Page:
Long Beach, Calif., unveils plans for biggest wind turbine facility at any US seaport

Southern California’s Port of Long Beach unveiled plans Tuesday to build the biggest offshore wind manufacturing facility at any U.S. seaport, aiming to churn out turbines as tall as the Eiffel Tower.

The future Pier Wind hub will accommodate the assembly of floating offshore turbines — a relatively new technology deployed in coastal zones where the water is too deep to support conventional structures fixed to the seafloor.

The turbines assembled for the floating offshore wind systems are expected to be up to 1,100 feet tall and generate a system capacity of up to 20-25 megawatts, according to the plans.

The $4.7 billion project will span about 400 acres on newly built land just southwest of the Long Beach International Gateway Bridge — with construction starting as early as 2027 and the site gradually opening from 2031 through 2035, per the plans.

“Imagine fully assembled wind turbines capable of generating 20 megawatts of energy towed by sea from the Port of Long Beach to offshore wind farms in Central and Northern California,” Port of Long Beach Executive Director Mario Cordero said in a statement.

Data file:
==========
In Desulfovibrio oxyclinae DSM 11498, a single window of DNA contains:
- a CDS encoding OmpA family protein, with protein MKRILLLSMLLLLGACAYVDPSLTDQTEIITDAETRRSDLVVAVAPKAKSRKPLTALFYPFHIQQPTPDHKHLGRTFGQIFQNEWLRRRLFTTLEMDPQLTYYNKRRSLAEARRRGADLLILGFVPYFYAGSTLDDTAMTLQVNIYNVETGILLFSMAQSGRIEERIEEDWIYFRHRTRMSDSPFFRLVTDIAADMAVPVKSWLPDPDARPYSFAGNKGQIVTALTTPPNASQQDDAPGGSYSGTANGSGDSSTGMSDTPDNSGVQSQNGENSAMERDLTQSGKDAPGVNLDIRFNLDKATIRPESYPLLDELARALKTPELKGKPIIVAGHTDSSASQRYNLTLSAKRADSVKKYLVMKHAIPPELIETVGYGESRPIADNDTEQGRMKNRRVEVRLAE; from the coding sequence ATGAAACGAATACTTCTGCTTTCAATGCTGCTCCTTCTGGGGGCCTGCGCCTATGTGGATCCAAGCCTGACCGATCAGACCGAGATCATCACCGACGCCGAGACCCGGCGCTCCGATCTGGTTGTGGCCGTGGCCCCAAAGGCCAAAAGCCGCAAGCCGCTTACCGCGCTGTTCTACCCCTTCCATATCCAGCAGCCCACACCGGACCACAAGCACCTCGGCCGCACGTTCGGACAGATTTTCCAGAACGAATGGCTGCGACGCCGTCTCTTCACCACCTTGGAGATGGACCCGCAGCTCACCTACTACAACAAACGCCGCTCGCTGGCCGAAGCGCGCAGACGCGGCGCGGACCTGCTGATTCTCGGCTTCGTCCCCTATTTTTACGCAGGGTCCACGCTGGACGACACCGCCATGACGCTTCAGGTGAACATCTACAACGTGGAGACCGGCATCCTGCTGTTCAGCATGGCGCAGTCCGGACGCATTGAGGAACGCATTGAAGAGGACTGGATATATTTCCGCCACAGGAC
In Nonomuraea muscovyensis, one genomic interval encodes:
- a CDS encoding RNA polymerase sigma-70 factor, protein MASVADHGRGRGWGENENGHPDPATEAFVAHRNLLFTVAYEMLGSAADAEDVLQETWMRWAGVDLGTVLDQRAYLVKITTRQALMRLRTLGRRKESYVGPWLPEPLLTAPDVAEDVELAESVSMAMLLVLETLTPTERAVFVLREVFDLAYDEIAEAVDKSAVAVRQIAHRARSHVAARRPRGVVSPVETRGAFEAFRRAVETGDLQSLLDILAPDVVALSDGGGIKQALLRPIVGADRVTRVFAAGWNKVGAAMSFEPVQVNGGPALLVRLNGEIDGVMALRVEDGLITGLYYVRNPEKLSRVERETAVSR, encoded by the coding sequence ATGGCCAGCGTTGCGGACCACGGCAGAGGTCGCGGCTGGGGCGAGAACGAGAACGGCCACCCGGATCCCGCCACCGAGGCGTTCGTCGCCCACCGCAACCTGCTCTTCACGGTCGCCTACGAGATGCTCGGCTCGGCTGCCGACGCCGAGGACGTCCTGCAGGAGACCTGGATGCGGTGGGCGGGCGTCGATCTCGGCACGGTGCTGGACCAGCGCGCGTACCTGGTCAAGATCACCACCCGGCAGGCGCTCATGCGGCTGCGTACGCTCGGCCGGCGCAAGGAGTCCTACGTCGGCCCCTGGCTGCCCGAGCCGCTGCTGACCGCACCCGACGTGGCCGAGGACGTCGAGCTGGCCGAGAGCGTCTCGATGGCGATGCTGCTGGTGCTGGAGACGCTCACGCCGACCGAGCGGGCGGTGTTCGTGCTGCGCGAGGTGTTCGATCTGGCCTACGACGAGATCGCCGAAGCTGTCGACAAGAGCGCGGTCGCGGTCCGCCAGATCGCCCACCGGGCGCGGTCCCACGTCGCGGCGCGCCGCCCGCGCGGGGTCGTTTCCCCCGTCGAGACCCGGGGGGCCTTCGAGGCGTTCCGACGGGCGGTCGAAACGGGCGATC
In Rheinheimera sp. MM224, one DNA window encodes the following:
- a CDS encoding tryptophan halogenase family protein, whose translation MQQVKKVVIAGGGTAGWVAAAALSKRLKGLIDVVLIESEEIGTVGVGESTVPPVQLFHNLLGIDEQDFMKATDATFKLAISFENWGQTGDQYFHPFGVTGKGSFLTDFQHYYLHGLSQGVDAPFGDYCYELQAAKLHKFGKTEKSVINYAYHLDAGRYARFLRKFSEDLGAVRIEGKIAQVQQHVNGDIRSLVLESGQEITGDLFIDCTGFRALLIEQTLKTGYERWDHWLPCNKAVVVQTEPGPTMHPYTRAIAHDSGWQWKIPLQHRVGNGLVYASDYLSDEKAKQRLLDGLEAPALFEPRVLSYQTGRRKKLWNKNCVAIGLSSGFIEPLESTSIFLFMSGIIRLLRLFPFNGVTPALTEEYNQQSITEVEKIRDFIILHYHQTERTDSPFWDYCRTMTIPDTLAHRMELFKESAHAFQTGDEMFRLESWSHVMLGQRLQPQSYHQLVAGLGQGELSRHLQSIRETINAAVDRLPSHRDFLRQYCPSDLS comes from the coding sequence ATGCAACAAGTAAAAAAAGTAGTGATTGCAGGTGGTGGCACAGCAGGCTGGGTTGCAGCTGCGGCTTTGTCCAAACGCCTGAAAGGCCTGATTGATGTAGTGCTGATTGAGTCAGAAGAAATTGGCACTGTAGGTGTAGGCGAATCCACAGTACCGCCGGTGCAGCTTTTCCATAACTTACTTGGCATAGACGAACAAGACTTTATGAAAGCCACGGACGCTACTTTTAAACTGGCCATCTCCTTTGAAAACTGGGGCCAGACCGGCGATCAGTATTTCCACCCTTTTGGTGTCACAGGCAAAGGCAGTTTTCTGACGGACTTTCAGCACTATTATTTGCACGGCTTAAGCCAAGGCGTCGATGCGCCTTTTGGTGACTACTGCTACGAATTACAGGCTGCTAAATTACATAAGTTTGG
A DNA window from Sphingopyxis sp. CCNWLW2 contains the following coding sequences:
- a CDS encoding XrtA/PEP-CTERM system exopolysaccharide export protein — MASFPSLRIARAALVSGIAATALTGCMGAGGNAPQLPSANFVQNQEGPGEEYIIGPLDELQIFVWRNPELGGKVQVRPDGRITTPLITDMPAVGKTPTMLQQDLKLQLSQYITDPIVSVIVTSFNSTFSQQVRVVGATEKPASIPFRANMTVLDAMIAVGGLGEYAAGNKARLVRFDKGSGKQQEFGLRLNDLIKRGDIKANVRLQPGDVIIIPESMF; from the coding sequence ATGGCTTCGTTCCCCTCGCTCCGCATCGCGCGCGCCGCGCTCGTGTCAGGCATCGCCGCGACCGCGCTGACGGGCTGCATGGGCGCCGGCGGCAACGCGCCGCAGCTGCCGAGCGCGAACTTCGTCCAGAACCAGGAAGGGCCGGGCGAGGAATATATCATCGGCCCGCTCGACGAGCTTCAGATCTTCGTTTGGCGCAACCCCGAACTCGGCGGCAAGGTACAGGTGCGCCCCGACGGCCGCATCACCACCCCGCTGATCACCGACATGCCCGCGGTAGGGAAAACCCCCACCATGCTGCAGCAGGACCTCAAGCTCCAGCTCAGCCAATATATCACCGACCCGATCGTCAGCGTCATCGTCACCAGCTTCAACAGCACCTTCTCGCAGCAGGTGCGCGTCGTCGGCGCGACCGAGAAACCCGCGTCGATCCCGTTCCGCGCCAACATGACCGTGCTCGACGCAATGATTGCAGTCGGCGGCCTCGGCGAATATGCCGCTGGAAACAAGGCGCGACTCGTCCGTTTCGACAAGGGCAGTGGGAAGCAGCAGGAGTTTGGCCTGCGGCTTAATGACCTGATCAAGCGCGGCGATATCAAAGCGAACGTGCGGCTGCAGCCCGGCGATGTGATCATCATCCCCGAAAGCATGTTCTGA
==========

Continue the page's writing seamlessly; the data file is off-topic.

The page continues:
At the end of last year, the Biden administration held its first-ever auction for West Coast offshore wind energy facilities, enabling five companies to develop about 4.6 gigawatts.

The auction was also the first U.S. sale to support the development of commercial-scale floating offshore wind manufacturing.

Because Pacific waters deepen much more quickly than those off the Atlantic coast, using floating infrastructure is preferable for this region, according to the National Renewable Energy Laboratory.

The Biden administration has set a goal of deploying 30 gigawatts of offshore wind capacity by 2030 and 15 gigawatts of floating offshore wind power by 2035.

California, meanwhile, has set a goal of producing 25 gigawatts of offshore wind power by 2045.

Cordero maintained that the Port of Long Beach’s calm seas, lack of height restrictions and “direct access to open ocean” make it an ideal site to help meet these ambitious state and federal goals.

“No other location has the space to achieve the economies of scale needed to drive down the cost of energy for these huge turbines,” he said.

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